7. Khorram O, Laughlin GA, Yen SS. Endocrine and metabolic effects of long-term administration of [Nle27]growth hormone-releasing hormone-(1-29)-NH2 in age-advanced men and women. J Clin Endocrinol Metab. 1997 May;82(5):1472-9. doi: 10.1210/jcem.82.5.3943. PMID: 9141536.
  8. Bagno, L. L., Kanashiro‐Takeuchi, R. M., Suncion, V. Y., Golpanian, S., Karantalis, V., Wolf, A., … & Valdes, D. (2015). Growth hormone–releasing hormone agonists reduce myocardial infarct scar in swine with subacute ischemic cardiomyopathy. Journal of the American Heart Association, 4(4), e001464.
  9. Raun K, Hansen BS, Johansen NL, Thøgersen H, Madsen K, Ankersen M, Andersen PH. Ipamorelin, the first selective growth hormone secretagogue. Eur J Endocrinol. 1998 Nov;139(5):552-61. doi: 10.1530/eje.0.1390552. PMID: 9849822.
  10. Kojima M, Kangawa K. Ghrelin: structure and function. Physiol Rev. 2005 Apr;85(2):495-522. doi: 10.1152/physrev.00012.2004. PMID: 15788704.
  11. Wren AM, Seal LJ, Cohen MA, Brynes AE, Frost GS, Murphy KG, Dhillo WS, Ghatei MA, Bloom SR. Ghrelin enhances appetite and increases food intake in humans. J Clin Endocrinol Metab. 2001 Dec;86(12):5992. doi: 10.1210/jcem.86.12.8111. PMID: 11739476.
  12. Jiménez-Reina, L & Cañete, Ramón & Torre, M.J. & Bernal, J.. (2002). Chronic in vivo Ipamorelin treatment stimulates body weight gain and growth hormone (GH) release in vitro in young female rats. European Journal of anatomy, ISSN 1136-4890, Vol. 6, Nº. 1, 2002, pags. 37-46. 6. 
  13. Beck DE, Sweeney WB, McCarter MD; Ipamorelin 201 Study Group. Prospective, randomized, controlled, proof-of-concept study of the Ghrelin mimetic ipamorelin for the management of postoperative ileus in bowel resection patients. Int J Colorectal Dis. 2014 Dec;29(12):1527-34. doi: 10.1007/s00384-014-2030-8. Epub 2014 Oct 21. PMID: 25331030.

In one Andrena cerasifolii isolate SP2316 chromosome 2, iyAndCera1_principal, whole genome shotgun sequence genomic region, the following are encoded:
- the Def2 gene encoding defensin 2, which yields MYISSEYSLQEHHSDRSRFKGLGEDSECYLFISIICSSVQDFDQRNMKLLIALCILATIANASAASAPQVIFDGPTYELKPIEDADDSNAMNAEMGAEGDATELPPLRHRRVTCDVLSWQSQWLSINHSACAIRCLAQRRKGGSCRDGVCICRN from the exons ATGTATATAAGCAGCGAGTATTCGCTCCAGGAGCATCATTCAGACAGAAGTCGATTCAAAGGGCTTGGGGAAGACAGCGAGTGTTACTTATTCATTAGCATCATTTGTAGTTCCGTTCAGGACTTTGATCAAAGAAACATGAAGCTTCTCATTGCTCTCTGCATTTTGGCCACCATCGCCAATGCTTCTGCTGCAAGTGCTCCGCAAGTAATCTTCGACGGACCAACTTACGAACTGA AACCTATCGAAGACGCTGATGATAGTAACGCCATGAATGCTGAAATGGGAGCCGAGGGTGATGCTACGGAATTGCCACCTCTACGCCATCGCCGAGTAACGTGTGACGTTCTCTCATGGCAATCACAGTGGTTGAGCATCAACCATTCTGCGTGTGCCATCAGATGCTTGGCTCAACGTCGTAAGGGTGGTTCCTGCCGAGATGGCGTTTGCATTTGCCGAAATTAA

14. Delaney CP, Marcello PW, Sonoda T, Wise P, Bauer J, Techner L. Gastrointestinal recovery after laparoscopic colectomy: results of a prospective, observational, multicenter study. Surg Endosc. 2010 Mar;24(3):653-61. doi: 10.1007/s00464-009-0652-7. Epub 2009 Aug 18. PMID: 19688390.
  15. Gelander L, Lindstedt G, Selstam G, Wide L, Albertsson-Wikland K. Effects of acute intravenous injection of two growth hormone-releasing hormones (GHRH 1-40 and 1-29) on serum growth hormone and other pituitary hormones in short children with pulsatile growth hormone secretion. Horm Res. 1989;31(5-6):213-20. doi: 10.1159/000181119. PMID: 2515143.
  16. Sigalos JT, Pastuszak AW, Allison A, Ohlander SJ, Herati A, Lindgren MC, Lipshultz LI. Growth Hormone Secretagogue Treatment in Hypogonadal Men Raises Serum Insulin-Like Growth Factor-1 Levels. Am J Mens Health. 2017 Nov;11(6):1752-1757. doi: 10.1177/1557988317718662. Epub 2017 Aug 22. PMID: 28830317; PMCID: PMC5675260.
  17. Vittone J, Blackman MR, Busby-Whitehead J, Tsiao C, Stewart KJ, Tobin J, Stevens T, Bellantoni MF, Rogers MA, Baumann G, Roth J, Harman SM, Spencer RG. Effects of single nightly injections of growth hormone-releasing hormone (GHRH 1-29) in healthy elderly men. Metabolism. 1997 Jan;46(1):89-96. doi: 10.1016/s0026-0495(97)90174-8. PMID: 9005976.
  18. (2015). Sermorelin acetate.